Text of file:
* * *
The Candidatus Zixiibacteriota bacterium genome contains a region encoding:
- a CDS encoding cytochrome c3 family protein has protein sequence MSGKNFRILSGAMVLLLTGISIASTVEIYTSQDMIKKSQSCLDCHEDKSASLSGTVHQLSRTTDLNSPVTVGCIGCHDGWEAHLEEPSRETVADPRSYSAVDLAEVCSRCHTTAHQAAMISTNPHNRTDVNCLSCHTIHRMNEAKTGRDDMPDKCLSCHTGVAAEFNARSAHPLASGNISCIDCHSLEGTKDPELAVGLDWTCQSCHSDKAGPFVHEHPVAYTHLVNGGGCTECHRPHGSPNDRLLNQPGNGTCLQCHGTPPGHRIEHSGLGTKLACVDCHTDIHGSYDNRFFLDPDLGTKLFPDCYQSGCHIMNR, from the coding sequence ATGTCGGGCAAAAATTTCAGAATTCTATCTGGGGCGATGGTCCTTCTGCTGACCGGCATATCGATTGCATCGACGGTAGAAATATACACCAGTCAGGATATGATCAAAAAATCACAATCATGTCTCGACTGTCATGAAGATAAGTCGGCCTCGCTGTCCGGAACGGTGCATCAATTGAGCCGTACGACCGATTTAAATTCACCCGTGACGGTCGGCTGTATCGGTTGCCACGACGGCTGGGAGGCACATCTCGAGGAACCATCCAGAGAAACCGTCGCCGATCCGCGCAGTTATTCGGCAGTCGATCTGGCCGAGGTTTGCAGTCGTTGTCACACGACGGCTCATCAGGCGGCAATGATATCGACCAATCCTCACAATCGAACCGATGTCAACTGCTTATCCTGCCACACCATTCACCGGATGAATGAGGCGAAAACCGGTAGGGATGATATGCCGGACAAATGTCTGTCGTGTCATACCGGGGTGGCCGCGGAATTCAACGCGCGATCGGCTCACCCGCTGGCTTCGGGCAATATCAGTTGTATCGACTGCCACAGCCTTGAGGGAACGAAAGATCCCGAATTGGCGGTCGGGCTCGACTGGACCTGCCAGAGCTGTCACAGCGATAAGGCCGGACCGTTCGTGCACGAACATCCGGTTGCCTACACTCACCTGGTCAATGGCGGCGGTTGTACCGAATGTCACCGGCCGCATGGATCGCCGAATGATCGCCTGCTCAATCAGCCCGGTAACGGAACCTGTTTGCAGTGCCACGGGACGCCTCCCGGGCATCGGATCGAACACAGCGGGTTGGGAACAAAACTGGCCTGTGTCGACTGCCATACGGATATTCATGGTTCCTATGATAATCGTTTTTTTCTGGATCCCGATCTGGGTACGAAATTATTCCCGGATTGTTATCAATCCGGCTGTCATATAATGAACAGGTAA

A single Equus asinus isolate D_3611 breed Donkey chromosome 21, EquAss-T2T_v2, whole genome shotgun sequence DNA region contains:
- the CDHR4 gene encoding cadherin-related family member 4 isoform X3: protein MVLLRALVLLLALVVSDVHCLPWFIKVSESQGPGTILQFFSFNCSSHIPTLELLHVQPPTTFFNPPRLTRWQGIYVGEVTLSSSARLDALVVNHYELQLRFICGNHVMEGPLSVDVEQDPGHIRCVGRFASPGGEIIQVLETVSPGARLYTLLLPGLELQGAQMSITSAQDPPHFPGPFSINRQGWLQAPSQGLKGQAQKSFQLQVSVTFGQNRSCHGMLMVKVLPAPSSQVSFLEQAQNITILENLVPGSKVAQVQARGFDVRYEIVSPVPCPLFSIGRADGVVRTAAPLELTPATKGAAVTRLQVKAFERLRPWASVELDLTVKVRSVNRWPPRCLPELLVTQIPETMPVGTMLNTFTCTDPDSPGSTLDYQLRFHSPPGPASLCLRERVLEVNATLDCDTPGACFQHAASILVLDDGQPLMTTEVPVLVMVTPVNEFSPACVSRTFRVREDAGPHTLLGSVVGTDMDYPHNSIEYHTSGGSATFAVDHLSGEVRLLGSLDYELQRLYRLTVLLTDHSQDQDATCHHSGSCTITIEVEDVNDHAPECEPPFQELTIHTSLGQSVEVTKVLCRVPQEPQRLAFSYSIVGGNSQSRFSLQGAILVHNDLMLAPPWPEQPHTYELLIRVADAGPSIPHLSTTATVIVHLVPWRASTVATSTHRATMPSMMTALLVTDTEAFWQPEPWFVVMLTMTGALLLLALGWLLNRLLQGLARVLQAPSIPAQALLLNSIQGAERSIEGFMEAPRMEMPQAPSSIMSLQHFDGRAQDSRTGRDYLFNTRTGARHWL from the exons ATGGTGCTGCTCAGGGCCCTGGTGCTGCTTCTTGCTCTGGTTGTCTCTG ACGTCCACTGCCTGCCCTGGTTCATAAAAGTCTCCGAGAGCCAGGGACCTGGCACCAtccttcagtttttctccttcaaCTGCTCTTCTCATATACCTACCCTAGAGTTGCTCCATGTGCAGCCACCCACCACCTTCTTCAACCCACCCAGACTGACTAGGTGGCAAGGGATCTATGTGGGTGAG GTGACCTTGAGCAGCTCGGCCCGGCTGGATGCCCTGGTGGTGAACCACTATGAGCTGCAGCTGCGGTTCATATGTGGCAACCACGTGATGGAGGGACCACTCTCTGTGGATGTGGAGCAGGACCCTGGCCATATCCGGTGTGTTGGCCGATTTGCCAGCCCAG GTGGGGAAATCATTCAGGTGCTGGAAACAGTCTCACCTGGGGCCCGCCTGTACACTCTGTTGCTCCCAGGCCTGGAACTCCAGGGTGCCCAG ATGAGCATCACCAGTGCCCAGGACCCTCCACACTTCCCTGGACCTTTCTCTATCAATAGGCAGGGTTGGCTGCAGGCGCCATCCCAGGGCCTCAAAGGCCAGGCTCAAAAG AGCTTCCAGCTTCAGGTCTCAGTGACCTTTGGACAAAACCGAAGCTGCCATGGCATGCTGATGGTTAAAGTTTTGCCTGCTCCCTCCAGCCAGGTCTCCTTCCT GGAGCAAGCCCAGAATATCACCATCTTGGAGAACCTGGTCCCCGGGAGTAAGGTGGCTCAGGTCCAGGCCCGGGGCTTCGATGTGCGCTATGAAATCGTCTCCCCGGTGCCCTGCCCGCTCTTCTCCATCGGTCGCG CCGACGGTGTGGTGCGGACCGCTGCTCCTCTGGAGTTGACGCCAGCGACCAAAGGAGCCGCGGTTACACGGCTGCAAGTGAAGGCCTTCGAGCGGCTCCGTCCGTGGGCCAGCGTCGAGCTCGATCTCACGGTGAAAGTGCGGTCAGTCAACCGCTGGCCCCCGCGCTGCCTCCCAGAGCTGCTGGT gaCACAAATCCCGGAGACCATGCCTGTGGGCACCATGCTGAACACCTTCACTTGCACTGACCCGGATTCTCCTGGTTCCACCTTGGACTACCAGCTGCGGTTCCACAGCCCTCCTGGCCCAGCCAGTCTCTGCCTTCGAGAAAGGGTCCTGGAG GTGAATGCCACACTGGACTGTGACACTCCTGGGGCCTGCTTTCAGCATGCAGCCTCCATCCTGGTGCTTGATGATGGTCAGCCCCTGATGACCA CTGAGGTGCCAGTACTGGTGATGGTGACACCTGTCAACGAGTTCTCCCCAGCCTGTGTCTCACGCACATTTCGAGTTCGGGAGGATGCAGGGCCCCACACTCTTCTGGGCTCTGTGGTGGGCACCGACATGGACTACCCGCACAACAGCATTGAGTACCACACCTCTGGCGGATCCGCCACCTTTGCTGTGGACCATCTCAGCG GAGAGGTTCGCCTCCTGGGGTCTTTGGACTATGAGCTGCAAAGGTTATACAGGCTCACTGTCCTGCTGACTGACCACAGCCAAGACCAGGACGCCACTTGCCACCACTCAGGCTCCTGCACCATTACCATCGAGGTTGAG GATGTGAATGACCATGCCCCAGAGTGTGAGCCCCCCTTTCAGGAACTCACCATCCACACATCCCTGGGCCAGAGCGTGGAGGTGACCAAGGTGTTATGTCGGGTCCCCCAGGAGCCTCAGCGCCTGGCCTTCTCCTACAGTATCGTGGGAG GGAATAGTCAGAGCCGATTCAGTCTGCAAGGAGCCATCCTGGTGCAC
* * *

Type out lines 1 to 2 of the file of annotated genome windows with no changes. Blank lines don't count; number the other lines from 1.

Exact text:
The Candidatus Zixiibacteriota bacterium genome contains a region encoding:
- a CDS encoding cytochrome c3 family protein has protein sequence MSGKNFRILSGAMVLLLTGISIASTVEIYTSQDMIKKSQSCLDCHEDKSASLSGTVHQLSRTTDLNSPVTVGCIGCHDGWEAHLEEPSRETVADPRSYSAVDLAEVCSRCHTTAHQAAMISTNPHNRTDVNCLSCHTIHRMNEAKTGRDDMPDKCLSCHTGVAAEFNARSAHPLASGNISCIDCHSLEGTKDPELAVGLDWTCQSCHSDKAGPFVHEHPVAYTHLVNGGGCTECHRPHGSPNDRLLNQPGNGTCLQCHGTPPGHRIEHSGLGTKLACVDCHTDIHGSYDNRFFLDPDLGTKLFPDCYQSGCHIMNR, from the coding sequence ATGTCGGGCAAAAATTTCAGAATTCTATCTGGGGCGATGGTCCTTCTGCTGACCGGCATATCGATTGCATCGACGGTAGAAATATACACCAGTCAGGATATGATCAAAAAATCACAATCATGTCTCGACTGTCATGAAGATAAGTCGGCCTCGCTGTCCGGAACGGTGCATCAATTGAGCCGTACGACCGATTTAAATTCACCCGTGACGGTCGGCTGTATCGGTTGCCACGACGGCTGGGAGGCACATCTCGAGGAACCATCCAGAGAAACCGTCGCCGATCCGCGCAGTTATTCGGCAGTCGATCTGGCCGAGGTTTGCAGTCGTTGTCACACGACGGCTCATCAGGCGGCAATGATATCGACCAATCCTCACAATCGAACCGATGTCAACTGCTTATCCTGCCACACCATTCACCGGATGAATGAGGCGAAAACCGGTAGGGATGATATGCCGGACAAATGTCTGTCGTGTCATACCGGGGTGGCCGCGGAATTCAACGCGCGATCGGCTCACCCGCTGGCTTCGGGCAATATCAGTTGTATCGACTGCCACAGCCTTGAGGGAACGAAAGATCCCGAATTGGCGGTCGGGCTCGACTGGACCTGCCAGAGCTGTCACAGCGATAAGGCCGGACCGTTCGTGCACGAACATCCGGTTGCCTACACTCACCTGGTCAATGGCGGCGGTTGTACCGAATGTCACCGGCCGCATGGATCGCCGAATGATCGCCTGCTCAATCAGCCCGGTAACGGAACCTGTTTGCAGTGCCACGGGACGCCTCCCGGGCATCGGATCGAACACAGCGGGTTGGGAACAAAACTGGCCTGTGTCGACTGCCATACGGATATTCATGGTTCCTATGATAATCGTTTTTTTCTGGATCCCGATCTGGGTACGAAATTATTCCCGGATTGTTATCAATCCGGCTGTCATATAATGAACAGGTAA